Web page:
We want to make sure that we make no provision for the flesh to fulfill the lusts thereof, as we’re told in Romans 13:14.

Adultery will not go unpunished.  That’s why we don’t want to be involved in adultery.  Proverbs 6:27 asks, “Can a man take fire in his bosom, and his clothes not be burned?”  Can a man walk on hot coals and his feet not be scorched?  The one that goes in to his neighbor’s wife, will not go unpunished.  God will make sure that what they sow, they will reap.

Adultery defiles the marriage bed.  Hebrews 13:4 says, “Marriage is honourable in all [it’s a good thing!], and the bed undefiled: but whoremongers [fornicators] and adulterers God will judge.”  Adulterers will be judged.

So, the undefiled bed here is a one flesh holy marriage that God has joined together for life.  The bed is a holy place and a place of intimacy for the husband and wife alone.  Two people who are made one.  Marriage is created by God, not by a pastor or a court.  No one can marry two people, only God can, and he doesn’t marry two homosexuals or two lesbians or a man and an animal or any other sort of perversion such as that.  Vows are important, but it’s God that makes it a marriage.  There’s no formula for vows in a wedding ceremony.

Only God can bring two people together.  When a couple leaves mother and father and cleaves to each other, they become one flesh.  God made marriage permanent!  We find this in Genesis 2:22-24:  “And the rib, which the LORD God had taken from man, made he a woman, and brought her unto the man.  And Adam said, This is now bone of my bones, and flesh of my flesh: she shall be called Woman, because she was taken out of Man.  Therefore shall a man leave his father and his mother, and shall cleave unto his wife: and they shall be one flesh.”

In the first marriage union in the Bible, there is no mention of the possibility of divorce.  “Well, I have a few more ribs.”  “If this rib doesn’t work out, I’ll get another rib and give it a shot.”  Marriage is permanent!  A person in a godly marriage is bound to his marriage partner for his entire life.  That’s why it’s ‘til death do us part.

Romans 7:2-3:  “For the woman which hath an husband is bound by the law to her husband so long as he liveth [nothing in here about remarriage or divorce]; but if the husband be dead, she is loosed from the law of her husband.  So then if, while her husband liveth, she be married to another man, she shall be called an adulteress: but if her husband be dead, she is free from that law; so that she is no adulteress, though she be married to another man.”  Paul makes marriage simple and clear here:  It’s permanent until death.  If you try to get out of it and you remarry, it’s an adulterous marriage.

1 Corinthians 7:39:  “The wife is bound by the law [Genesis 2:24; leave, cleave, and become one flesh] as long as her husband liveth; but if her husband be dead, she is at liberty to be married to whom she will; only in the Lord.”  Both of these passages are pretty explicit in saying that a woman is bound to her husband for how long?  As long as they don’t get a divorce.  No, that’s not what it says; it says, “as long as he is living”.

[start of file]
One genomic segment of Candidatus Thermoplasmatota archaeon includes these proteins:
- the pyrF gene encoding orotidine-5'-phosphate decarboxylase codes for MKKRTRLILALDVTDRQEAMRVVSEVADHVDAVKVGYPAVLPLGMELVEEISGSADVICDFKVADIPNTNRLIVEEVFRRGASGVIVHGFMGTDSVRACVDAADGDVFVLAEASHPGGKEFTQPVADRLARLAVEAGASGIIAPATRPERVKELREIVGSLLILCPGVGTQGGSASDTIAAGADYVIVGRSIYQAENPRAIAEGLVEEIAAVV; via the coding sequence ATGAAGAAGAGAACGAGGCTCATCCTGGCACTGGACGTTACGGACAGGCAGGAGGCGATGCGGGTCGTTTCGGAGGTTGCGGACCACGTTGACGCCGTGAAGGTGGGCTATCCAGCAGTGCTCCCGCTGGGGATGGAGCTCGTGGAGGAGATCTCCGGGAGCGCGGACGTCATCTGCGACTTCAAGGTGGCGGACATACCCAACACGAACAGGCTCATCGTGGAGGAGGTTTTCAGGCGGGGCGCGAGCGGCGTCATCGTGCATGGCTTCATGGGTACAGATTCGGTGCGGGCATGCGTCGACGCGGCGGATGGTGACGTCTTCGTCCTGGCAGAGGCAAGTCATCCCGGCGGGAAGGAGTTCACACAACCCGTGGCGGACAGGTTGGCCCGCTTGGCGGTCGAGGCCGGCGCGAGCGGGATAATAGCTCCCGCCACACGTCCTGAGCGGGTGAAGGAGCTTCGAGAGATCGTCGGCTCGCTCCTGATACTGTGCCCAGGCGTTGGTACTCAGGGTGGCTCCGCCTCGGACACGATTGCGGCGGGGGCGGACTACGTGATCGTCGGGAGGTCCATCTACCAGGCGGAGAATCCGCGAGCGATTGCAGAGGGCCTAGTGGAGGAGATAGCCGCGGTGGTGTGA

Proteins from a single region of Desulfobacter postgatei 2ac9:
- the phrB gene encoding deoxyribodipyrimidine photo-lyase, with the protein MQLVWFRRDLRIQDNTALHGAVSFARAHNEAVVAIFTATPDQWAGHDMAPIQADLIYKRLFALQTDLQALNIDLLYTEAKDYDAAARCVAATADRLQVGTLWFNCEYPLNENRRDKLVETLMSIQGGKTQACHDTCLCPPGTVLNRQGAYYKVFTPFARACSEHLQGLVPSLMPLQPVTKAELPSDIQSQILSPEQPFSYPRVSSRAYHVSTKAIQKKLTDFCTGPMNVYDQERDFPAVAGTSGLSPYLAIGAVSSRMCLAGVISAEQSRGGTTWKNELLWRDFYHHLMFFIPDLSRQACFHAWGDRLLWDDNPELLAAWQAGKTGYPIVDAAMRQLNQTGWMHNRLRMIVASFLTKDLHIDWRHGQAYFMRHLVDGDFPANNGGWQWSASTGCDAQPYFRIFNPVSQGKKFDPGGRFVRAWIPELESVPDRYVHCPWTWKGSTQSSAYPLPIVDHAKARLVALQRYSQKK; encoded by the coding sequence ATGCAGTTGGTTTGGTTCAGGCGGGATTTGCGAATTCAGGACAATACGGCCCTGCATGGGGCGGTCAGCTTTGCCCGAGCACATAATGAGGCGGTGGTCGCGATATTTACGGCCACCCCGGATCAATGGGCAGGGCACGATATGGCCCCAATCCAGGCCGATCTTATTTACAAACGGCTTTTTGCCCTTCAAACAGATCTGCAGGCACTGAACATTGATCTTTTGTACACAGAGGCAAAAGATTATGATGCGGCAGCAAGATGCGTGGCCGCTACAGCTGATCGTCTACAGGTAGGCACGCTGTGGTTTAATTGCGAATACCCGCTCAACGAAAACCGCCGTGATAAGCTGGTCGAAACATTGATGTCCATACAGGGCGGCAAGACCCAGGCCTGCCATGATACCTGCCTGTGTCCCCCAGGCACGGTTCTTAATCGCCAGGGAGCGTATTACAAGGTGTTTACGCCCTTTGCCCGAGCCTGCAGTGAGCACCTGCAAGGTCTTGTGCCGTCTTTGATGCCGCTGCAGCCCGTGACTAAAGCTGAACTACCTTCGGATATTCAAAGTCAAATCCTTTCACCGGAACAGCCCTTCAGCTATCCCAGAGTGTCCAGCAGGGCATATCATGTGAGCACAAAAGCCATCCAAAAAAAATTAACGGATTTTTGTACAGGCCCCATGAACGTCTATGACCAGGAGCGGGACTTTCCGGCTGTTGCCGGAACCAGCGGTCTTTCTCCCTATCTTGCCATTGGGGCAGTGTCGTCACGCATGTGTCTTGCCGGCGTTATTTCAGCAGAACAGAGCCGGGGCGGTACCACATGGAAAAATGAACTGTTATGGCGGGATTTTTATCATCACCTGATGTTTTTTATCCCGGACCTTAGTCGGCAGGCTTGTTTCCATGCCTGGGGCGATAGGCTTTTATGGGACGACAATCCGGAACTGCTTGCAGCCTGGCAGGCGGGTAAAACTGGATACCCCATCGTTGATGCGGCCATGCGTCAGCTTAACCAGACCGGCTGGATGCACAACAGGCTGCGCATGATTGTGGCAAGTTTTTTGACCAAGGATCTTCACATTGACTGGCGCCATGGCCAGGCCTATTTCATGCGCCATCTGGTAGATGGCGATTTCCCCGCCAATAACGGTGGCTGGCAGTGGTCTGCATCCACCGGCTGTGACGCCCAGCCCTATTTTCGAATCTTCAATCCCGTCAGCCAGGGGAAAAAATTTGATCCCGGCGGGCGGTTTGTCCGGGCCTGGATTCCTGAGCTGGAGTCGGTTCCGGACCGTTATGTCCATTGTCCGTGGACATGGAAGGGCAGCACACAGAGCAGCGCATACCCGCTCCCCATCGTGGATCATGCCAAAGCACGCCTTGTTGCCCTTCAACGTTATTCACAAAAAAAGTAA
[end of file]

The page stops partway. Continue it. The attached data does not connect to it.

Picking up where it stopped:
Marriage is ended by death.  At death, the surviving spouse is permitted to remarry in the Lord.  No exceptions are mentioned anywhere to suggest that she is free to remarry anyone other than her husband on any other basis; only upon death.  Why?  Because God is in control of death.  God joins them and God separates them.  Marriage is of God, not of the courts.  It’s a divine institution.

50% of Christian marriages in the US end in divorce.  Preachers aren’t preaching the Bible the way it should be preached.  People don’t care what the Bible says anyway, unless they happen to like what it says.

When we talk on the sin of adultery, there’s one topic that comes to the forefront of this discussion, and that’s the topic of divorce.  What does the Bible say about divorce?  Malachi 2:16:  “For the LORD, the God of Israel, saith that he hateth putting away: for one covereth violence with his garment, saith the LORD of hosts: therefore take heed to your spirit, that ye deal not treacherously.”

The Lord hates divorce!  “For one covereth violence with his garment”.  “His garment” is an Arabic idiom for “wife”.  Compare this to Genesis 20:16:  “And unto Sarah he said, Behold, I have given thy brother a thousand pieces of silver: behold, he is to thee a covering of the eyes, unto all that are with thee, and with all other: thus she was reproved.”  The husband was a garment to the wife, and the wife was a garment to the husband.  Deuteronomy 22:30:  “A man shall not take his father's wife, nor discover his father's skirt.”  Ruth 3:9:  “And he said, Who art thou? And she answered, I am Ruth thine handmaid: spread therefore thy skirt over thine handmaid; for thou art a near kinsman.”  Ezekiel 16:8:  “Now when I passed by thee, and looked upon thee, behold, thy time was the time of love; and I spread my skirt over thee, and covered thy nakedness: yea, I sware unto thee, and entered into a covenant with thee, saith the Lord GOD, and thou becamest mine.”

Psalm 73:6 says, “Therefore pride compasseth them about as a chain; violence covereth them as a garment.”  Their “violence” is the putting away of their wives; their “garment” with which they try to cover it is they say, “Well, Moses permitted it!”  [Matthew 19:6-9]

Now, how anyone can associate divorce with the Lord Jesus Christ is beyond me.  I don’t think he’s ambiguous at all:  “The Lord hateth putting away.”

One of the problems with churches today is that they are seeking to be more and more relevant to this world.  Because in this world people give divorces, so many churches feel that it’s OK.  They’re soft on it, because they say they have to be relevant to the world and the times in which they are living.  Well, don’t we need to be relevant to truth?